Sociologist-turned-photographer Kevin Faingnaert shows alternative life at the ZAD

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Since 2009, around 400 acres of land in Notre-Dame-des-Landes, a commune in the west of France, has been home to Europe’s largest rural protest camp. Led by a mix of environmental activists and locals, the ZAD (which roughly translates to ‘Zone To Defend’ in English) developed in opposition to the construction of an international airport that would wipe out the wildlife and villages of the area. Though these plans have stalled for several years now, the ZAD has taken root, growing into a self-sufficient community complete with its own markets, bakery, brewery, theatre space, newspaper and even a pirate radio station.

Intrigued by people and the structures that bind them, sociologist-turned-photographer Kevin Faingnaert spent a month documenting the ZAD as part of his participation in World Press Photo’s most recent Joop Swart Masterclass. “I’m fascinated by people who turn their ideals into real deeds through hard work,” explains the Belgian photographer. “The more ambitious and crazy they are about their work, the more fascinated I get.”

Having already made a project about Matavenero, an isolated eco-village in the mountains of Spain, Faingnaert quickly became captivated by the ZAD way of life during a four-day visit with a friend. Pursuing this interest was not the easiest task; it took over 18 months for him to return for a longer period of time, partially due to the overriding anti-journalist sentiment that pervades the camp. “I knew I was welcome as a person, but not as a photographer,” he says. “Numerous ‘no camera’ signs around the zone made this clear.”

From the series The ZAD © Kevin Faingnaert

For the first two weeks, Faingnaert took no photographs, spending his time helping out and getting to know the Zadists and their stories. What he discovered was a group of very different people coming together to express a profound desire for change and an alternative lifestyle that extended far beyond the primary aim of blocking the construction of the airport.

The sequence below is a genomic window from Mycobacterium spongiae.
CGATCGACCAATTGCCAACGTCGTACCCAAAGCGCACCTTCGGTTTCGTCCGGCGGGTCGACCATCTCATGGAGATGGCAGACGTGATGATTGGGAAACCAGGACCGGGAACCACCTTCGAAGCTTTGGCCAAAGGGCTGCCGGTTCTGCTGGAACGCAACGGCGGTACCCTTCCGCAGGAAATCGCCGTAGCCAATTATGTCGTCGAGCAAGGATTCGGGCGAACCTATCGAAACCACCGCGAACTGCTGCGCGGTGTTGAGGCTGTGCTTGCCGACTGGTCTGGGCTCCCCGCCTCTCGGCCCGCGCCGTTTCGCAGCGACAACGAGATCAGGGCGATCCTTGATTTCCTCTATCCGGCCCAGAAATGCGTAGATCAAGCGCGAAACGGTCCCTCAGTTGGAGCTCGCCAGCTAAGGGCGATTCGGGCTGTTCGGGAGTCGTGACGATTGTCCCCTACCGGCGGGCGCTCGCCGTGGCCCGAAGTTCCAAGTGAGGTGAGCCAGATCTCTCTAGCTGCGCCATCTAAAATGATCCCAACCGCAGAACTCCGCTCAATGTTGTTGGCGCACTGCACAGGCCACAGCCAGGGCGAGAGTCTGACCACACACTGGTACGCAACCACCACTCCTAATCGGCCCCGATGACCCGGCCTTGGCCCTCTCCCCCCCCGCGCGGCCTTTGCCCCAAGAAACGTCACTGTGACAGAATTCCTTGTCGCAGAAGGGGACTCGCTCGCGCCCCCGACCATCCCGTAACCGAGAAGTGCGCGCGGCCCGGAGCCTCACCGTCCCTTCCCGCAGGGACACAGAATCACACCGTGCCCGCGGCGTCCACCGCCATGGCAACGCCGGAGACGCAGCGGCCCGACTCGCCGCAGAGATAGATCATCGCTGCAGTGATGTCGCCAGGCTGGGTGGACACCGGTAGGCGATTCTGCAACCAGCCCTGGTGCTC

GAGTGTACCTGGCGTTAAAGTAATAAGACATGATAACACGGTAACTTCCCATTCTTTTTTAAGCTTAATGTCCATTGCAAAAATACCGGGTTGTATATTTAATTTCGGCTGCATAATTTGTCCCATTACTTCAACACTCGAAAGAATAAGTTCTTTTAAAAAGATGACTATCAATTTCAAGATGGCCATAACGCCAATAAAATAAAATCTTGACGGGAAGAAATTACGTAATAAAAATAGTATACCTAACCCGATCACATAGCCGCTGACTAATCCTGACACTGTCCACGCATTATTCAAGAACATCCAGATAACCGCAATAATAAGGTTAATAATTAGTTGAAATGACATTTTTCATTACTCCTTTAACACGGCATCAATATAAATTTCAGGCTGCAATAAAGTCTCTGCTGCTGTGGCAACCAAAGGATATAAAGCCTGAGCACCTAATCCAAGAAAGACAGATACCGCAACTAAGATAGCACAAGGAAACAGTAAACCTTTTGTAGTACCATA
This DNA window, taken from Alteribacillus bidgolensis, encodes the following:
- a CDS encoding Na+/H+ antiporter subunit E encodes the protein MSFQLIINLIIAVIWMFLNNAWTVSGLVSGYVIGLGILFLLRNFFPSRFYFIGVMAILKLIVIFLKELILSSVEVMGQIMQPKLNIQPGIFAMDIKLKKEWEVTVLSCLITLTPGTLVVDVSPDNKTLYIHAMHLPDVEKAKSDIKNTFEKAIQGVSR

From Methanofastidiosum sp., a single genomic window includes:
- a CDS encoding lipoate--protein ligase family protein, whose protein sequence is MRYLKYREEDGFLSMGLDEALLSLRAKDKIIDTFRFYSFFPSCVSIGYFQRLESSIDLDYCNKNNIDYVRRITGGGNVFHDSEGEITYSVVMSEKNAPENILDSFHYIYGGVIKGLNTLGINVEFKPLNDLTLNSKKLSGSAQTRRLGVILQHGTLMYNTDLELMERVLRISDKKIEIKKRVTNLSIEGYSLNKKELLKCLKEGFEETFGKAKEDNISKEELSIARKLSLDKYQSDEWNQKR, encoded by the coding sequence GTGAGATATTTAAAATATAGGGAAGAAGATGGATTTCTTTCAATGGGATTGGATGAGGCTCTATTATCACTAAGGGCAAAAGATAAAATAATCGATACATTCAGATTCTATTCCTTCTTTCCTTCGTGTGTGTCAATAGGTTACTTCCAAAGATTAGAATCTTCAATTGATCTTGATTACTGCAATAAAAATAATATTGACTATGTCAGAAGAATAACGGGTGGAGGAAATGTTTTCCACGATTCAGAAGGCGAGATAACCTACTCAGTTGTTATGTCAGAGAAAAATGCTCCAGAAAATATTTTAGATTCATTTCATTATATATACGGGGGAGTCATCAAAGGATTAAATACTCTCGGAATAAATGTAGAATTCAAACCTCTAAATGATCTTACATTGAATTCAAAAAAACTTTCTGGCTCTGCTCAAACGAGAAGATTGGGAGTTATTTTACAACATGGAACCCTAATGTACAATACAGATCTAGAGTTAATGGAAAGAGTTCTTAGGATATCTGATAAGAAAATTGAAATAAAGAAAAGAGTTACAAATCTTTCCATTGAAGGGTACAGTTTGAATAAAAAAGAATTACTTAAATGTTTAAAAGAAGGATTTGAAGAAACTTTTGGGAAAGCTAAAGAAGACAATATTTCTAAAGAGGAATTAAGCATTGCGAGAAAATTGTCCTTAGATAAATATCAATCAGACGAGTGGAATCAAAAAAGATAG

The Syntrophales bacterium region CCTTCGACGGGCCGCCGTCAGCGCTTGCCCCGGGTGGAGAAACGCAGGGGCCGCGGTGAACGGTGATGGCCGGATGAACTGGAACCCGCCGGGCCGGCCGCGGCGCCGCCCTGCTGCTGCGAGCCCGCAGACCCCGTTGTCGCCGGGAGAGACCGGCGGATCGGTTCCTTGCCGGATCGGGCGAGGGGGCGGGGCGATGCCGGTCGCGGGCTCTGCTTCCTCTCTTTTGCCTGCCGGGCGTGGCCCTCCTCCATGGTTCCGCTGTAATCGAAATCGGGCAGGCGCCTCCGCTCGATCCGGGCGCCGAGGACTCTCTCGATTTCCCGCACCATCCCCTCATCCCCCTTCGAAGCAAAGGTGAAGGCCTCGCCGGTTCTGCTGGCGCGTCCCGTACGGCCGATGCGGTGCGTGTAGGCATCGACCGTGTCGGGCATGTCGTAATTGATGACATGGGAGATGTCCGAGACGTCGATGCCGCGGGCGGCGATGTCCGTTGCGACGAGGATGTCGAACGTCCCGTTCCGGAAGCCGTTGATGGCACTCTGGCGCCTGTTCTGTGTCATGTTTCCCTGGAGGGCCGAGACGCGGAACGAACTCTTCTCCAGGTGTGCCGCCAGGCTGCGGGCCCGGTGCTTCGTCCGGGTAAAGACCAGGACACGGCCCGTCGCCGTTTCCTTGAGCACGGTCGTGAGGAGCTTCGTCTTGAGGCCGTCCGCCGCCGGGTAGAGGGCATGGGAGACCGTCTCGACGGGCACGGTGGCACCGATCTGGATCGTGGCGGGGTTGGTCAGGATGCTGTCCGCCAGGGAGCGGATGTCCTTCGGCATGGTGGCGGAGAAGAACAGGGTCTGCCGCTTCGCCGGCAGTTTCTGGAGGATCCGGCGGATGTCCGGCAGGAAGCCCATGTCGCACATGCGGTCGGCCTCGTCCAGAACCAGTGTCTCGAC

“It’s a micro-society where, together with some remaining original inhabitants and farmers, activists try to live together in a self-sufficient and ecological way,” he says. “Their main objective is to show the world that living self-sufficiently, taking the law into their own hands and living another way and closer to nature is possible.”

The future of the camp remains uncertain, caught between its temporary nature and more long-term targets. It is unlikely that the airport will be built, but police eviction is improbable as the community is now so well organised. “The government hopes that the Zadists will go away,” says Faingnaert. “But that’s when they go for part two of their mission: to be recognised as a lawless state in the Republic of France.” This article was first published in the February issue of BJP, available via 

The 12-meter-high, makeshift lookout tower of the Bellish collective. From the series The ZAD © Kevin Faingnaert
Schopy, the oldest inhabitant of the ZAD. From the series The ZAD © Kevin Faingnaert
Beatrix’s wooden cabin, the only American woman living in the ZAD. From the series The ZAD © Kevin Faingnaert
The ZAD reception at La Rolandière, where first-time visitors can find more information about the ZAD. On the wall is a map which shows the occupied zone and the different collectives along the territory. From the series The ZAD © Kevin Faingnaert
Gregorio, one of the inhabitants of The Far West collective. From the series The ZAD © Kevin Faingnaert
Alex’s cave. Alex has single-handedly dug a 6m deep hole in the ground to get fresh water out of the earth. From the series The ZAD © Kevin Faingnaert